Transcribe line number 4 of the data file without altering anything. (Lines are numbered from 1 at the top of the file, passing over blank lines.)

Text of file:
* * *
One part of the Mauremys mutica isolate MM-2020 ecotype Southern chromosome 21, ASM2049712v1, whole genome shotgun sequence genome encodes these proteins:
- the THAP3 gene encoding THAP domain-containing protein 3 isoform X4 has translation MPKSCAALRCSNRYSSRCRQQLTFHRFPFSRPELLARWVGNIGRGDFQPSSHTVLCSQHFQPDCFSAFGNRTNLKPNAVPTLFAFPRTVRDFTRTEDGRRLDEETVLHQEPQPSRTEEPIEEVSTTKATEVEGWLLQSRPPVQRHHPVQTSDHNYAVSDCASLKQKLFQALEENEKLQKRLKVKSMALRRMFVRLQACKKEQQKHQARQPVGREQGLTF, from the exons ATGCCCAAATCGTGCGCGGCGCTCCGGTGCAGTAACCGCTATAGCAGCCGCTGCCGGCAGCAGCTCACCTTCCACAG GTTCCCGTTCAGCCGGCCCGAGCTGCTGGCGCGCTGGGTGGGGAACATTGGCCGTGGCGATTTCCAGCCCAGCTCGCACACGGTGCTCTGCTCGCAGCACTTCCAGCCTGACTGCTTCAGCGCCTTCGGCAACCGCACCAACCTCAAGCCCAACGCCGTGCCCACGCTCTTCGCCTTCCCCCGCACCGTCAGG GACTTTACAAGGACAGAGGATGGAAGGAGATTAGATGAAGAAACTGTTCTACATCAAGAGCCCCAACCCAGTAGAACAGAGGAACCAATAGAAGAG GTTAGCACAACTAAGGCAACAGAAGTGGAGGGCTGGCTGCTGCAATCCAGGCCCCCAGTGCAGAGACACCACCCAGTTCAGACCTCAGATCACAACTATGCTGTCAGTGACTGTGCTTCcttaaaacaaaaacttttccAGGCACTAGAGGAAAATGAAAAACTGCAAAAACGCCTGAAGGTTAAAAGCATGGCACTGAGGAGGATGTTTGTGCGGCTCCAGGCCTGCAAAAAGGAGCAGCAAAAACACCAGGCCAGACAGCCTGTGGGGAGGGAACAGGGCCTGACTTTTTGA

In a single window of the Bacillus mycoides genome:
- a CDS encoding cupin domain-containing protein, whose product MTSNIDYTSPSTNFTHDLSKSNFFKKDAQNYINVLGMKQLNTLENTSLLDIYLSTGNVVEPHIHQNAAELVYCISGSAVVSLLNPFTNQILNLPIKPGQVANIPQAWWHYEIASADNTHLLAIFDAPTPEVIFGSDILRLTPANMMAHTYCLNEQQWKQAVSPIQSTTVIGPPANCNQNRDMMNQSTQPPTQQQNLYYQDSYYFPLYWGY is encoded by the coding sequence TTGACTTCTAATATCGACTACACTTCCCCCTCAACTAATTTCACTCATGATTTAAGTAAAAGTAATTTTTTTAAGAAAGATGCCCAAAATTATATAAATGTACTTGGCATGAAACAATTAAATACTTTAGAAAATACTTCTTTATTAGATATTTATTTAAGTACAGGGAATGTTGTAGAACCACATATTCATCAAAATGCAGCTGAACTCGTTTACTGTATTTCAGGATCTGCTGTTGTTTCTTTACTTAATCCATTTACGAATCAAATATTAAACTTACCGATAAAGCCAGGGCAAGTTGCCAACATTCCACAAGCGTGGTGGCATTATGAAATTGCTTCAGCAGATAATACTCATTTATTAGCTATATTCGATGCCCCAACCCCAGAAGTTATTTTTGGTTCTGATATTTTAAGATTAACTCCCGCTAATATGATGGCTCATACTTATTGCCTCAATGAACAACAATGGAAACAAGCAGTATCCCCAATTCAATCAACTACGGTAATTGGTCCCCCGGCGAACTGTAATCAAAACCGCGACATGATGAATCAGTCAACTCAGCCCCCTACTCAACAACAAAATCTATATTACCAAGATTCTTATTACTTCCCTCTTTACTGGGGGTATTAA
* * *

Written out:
- a CDS encoding cupin domain-containing protein, whose product MTSNIDYTSPSTNFTHDLSKSNFFKKDAQNYINVLGMKQLNTLENTSLLDIYLSTGNVVEPHIHQNAAELVYCISGSAVVSLLNPFTNQILNLPIKPGQVANIPQAWWHYEIASADNTHLLAIFDAPTPEVIFGSDILRLTPANMMAHTYCLNEQQWKQAVSPIQSTTVIGPPANCNQNRDMMNQSTQPPTQQQNLYYQDSYYFPLYWGY is encoded by the coding sequence TTGACTTCTAATATCGACTACACTTCCCCCTCAACTAATTTCACTCATGATTTAAGTAAAAGTAATTTTTTTAAGAAAGATGCCCAAAATTATATAAATGTACTTGGCATGAAACAATTAAATACTTTAGAAAATACTTCTTTATTAGATATTTATTTAAGTACAGGGAATGTTGTAGAACCACATATTCATCAAAATGCAGCTGAACTCGTTTACTGTATTTCAGGATCTGCTGTTGTTTCTTTACTTAATCCATTTACGAATCAAATATTAAACTTACCGATAAAGCCAGGGCAAGTTGCCAACATTCCACAAGCGTGGTGGCATTATGAAATTGCTTCAGCAGATAATACTCATTTATTAGCTATATTCGATGCCCCAACCCCAGAAGTTATTTTTGGTTCTGATATTTTAAGATTAACTCCCGCTAATATGATGGCTCATACTTATTGCCTCAATGAACAACAATGGAAACAAGCAGTATCCCCAATTCAATCAACTACGGTAATTGGTCCCCCGGCGAACTGTAATCAAAACCGCGACATGATGAATCAGTCAACTCAGCCCCCTACTCAACAACAAAATCTATATTACCAAGATTCTTATTACTTCCCTCTTTACTGGGGGTATTAA